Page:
Travis Rowley: An Indictment of the Rhode Island Left
Monday, June 21, 2010
GoLocalProv MINDSETTER™ Travis Rowley is releasing a new book this week, The Rhode Island Republican: An Indictment of the Rhode Island Left. Below is the first chapter of his book - exclusive to GoLocalProv. Click here to read his interview with GoLocalProv about the new book.
Chaper 1 - Extreme and Corrupt
"Whenever you find yourself on the side of the majority, it is time to pause and reflect" - Mark Twain
Within political chatter people speak casually of "extremists" and the "far Left,” as if these entities exist only in some distant land.
But sometimes the crap is right under your nose.
Now, where else would one expect to discover the "far Left"? Look around, Rhode Islanders. This is what extremism looks like.
It is an inevitable phenomenon for a homogeneous group to drift out of the mainstream whenever intellectual opposition is nonexistent. We witness this occurrence often within the media and our universities, but we also find it within our state's General Assembly. For decades, Rhode Island has fostered the one-party condition that naturally cultivates ideological extremism. This has opened the door for leftist radicals to gain influence over the leftist party, people who would have otherwise been filtered out by the democratic process of debate-and-decision.
If the RIGOP can be blamed for anything, it is that they have failed to become the formidable entity that would have tempered Democratic tendencies. Instead, Rhode Island became a thicket of radical liberalism, where there is no longer much difference between devout socialists and many, many Rhode Island Democrats.
Also resulting from the state’s one-party structure is a case of chronic sleaziness. One of the state's most obnoxious myths is the idea that Rhode Island's longstanding reputation of corruption is due to the small size of the state, the all-too-familiar notion that In Rhode Island, everyone knows everyone. But the state's embarrassing reputation can be much more aptly attributed to a decades-long absence of political rivalry. Political rivalry within an open democracy spawns illuminated contests, allowing the public to oversee the antics and missteps of elected representatives. It not only curbs extremism, but corruption and governmental inefficiency as well.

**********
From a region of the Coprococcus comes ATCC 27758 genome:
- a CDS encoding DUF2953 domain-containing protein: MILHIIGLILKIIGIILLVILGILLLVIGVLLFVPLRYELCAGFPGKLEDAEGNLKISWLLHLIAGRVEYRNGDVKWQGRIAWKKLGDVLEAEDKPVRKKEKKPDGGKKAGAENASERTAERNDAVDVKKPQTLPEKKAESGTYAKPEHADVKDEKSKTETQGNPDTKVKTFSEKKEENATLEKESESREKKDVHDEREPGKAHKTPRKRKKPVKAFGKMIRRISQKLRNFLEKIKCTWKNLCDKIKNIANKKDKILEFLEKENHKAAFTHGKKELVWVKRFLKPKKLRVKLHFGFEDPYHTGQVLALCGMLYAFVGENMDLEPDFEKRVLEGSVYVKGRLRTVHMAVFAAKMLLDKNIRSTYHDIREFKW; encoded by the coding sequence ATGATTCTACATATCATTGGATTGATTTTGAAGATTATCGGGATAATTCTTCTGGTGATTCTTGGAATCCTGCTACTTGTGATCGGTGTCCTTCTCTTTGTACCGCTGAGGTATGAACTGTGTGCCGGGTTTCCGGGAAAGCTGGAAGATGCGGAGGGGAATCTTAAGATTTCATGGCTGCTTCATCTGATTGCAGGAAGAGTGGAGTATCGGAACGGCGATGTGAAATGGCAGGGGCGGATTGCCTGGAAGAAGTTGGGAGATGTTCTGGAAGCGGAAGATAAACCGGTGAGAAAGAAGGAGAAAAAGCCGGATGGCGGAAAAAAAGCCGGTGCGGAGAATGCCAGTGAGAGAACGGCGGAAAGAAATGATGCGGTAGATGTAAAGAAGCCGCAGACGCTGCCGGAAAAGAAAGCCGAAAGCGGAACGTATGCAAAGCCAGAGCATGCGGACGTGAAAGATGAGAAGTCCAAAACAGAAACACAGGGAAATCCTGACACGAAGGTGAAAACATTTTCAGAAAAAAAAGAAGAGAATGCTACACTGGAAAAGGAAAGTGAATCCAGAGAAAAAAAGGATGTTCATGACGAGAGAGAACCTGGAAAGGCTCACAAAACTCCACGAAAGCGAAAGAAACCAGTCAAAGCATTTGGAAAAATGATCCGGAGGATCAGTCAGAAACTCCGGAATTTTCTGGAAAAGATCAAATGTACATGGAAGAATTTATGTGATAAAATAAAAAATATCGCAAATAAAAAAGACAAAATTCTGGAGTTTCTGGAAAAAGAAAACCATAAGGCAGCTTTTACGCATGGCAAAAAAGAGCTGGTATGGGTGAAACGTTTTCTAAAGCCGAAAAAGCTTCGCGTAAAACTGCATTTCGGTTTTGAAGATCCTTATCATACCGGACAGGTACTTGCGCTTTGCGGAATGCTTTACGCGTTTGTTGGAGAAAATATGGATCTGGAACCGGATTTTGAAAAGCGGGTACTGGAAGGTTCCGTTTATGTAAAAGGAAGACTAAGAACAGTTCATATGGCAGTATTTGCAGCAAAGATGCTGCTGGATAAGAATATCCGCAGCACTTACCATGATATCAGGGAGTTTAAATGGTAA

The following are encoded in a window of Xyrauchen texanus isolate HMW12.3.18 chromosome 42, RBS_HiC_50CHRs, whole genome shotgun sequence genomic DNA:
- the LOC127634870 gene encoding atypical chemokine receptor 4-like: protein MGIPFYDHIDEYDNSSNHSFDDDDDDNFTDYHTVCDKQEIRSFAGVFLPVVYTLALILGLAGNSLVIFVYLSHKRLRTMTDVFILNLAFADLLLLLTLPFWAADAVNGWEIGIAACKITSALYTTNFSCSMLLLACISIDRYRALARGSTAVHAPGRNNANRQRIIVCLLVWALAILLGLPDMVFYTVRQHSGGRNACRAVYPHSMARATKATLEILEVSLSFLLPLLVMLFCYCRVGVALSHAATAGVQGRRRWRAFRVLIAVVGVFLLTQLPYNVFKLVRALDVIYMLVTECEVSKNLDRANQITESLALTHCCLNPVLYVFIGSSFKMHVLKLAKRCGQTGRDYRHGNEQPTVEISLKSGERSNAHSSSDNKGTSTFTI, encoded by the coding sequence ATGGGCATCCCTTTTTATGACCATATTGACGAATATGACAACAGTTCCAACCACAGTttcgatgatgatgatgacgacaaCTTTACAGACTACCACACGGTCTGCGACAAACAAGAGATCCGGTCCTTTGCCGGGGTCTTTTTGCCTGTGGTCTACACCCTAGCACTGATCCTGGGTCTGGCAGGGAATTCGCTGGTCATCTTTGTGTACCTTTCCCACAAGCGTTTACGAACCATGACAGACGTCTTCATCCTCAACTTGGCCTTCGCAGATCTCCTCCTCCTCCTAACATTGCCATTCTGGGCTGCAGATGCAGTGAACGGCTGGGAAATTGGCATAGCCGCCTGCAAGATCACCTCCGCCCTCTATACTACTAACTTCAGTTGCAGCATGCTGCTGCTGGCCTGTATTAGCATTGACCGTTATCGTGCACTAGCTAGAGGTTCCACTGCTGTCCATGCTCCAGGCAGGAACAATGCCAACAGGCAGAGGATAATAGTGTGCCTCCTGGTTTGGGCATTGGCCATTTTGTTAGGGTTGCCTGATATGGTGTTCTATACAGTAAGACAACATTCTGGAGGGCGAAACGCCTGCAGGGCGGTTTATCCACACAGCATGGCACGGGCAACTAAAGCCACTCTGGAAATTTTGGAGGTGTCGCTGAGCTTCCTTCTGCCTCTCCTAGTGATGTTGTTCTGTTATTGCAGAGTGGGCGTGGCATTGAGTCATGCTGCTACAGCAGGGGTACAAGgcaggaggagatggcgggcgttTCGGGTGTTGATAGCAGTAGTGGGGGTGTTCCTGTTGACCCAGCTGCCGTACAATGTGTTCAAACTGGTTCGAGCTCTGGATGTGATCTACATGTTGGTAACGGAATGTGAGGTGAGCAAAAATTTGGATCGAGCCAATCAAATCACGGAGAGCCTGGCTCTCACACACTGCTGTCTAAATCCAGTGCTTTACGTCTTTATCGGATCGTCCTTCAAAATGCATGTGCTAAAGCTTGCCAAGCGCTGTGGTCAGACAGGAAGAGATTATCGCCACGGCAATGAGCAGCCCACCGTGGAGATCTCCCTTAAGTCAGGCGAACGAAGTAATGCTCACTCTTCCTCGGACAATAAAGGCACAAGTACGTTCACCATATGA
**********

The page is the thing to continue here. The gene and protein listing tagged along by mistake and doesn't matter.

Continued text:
Throughout the years, however, scores of local elections have simply gone uncontested, leaving the state in the hands of untalented, unqualified, low-life politicians – the expected mediocrity when matters are not immersed in a competitive environment.
Liberals scoff whenever their critics invoke the word "socialism" to describe Democratic policies, deflecting the criticism by charging Republicans with attempting to frighten the public with absurd comparisons. Left-wing activist Brian Hull whined on the notoriously left-wing blog RIFuture.org, "No matter what Democrats do, Republicans will berate and chastise them for being Socialists, and 'tax and spend' liberals." And when President Obama's redistributive policies came under scrutiny in 2009, MSNBC anchor Carlos Watson proffered the possibility that "socialism is becoming the new N-word."
Republicans shouldn't shy away from accurately describing their political opponents. Not only in deeds, but also by their own words, Democrats have rightly earned their collectivist reputation. "I think when you spread the wealth around, it's good for everybody," Barack Obama mused on the 2008 campaign trail. A Gallup Poll taken in January 2010 revealed that 61% of self-identifying liberals hold a “positive view of socialism.” The liberals’ corresponding political party seemed to agree. 53% of Democrats also said they had a “positive view,” compared to only 17% of Republicans. And DNC Chairman Howard Dean confirmed years of Republican warnings late in 2009, when he said:
"There's not so much of a debate on the Left anymore about capitalism - whether we should have it or not. There's a debate about how to have it. I think capitalism is always going to be with us because capitalism represents part of human nature. But the other part of human nature is communitarianism. There's a natural tendency of human beings, in addition to wanting to do things for themselves, they feel a great responsibility in wanting to be part of a community. So I think the debate for the new generation is, instead of capitalism or socialism, is we are going to have both, and which proportion of each should we have in order to make this all work. It's a much more sensible debate."